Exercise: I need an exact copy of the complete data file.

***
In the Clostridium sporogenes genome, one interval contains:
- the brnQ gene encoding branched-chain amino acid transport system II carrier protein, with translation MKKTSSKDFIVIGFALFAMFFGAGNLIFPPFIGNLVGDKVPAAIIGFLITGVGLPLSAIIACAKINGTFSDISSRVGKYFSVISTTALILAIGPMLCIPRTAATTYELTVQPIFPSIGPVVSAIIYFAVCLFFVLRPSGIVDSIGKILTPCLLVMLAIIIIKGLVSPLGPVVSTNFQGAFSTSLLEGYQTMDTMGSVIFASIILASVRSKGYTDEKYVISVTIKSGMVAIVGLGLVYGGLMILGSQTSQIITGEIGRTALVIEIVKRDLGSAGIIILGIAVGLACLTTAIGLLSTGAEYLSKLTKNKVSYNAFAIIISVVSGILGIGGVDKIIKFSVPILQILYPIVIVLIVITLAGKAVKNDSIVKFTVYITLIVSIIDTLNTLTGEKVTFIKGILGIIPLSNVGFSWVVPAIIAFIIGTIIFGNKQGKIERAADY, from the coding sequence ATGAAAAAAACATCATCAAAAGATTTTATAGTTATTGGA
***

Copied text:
In the Clostridium sporogenes genome, one interval contains:
- the brnQ gene encoding branched-chain amino acid transport system II carrier protein, with translation MKKTSSKDFIVIGFALFAMFFGAGNLIFPPFIGNLVGDKVPAAIIGFLITGVGLPLSAIIACAKINGTFSDISSRVGKYFSVISTTALILAIGPMLCIPRTAATTYELTVQPIFPSIGPVVSAIIYFAVCLFFVLRPSGIVDSIGKILTPCLLVMLAIIIIKGLVSPLGPVVSTNFQGAFSTSLLEGYQTMDTMGSVIFASIILASVRSKGYTDEKYVISVTIKSGMVAIVGLGLVYGGLMILGSQTSQIITGEIGRTALVIEIVKRDLGSAGIIILGIAVGLACLTTAIGLLSTGAEYLSKLTKNKVSYNAFAIIISVVSGILGIGGVDKIIKFSVPILQILYPIVIVLIVITLAGKAVKNDSIVKFTVYITLIVSIIDTLNTLTGEKVTFIKGILGIIPLSNVGFSWVVPAIIAFIIGTIIFGNKQGKIERAADY, from the coding sequence ATGAAAAAAACATCATCAAAAGATTTTATAGTTATTGGA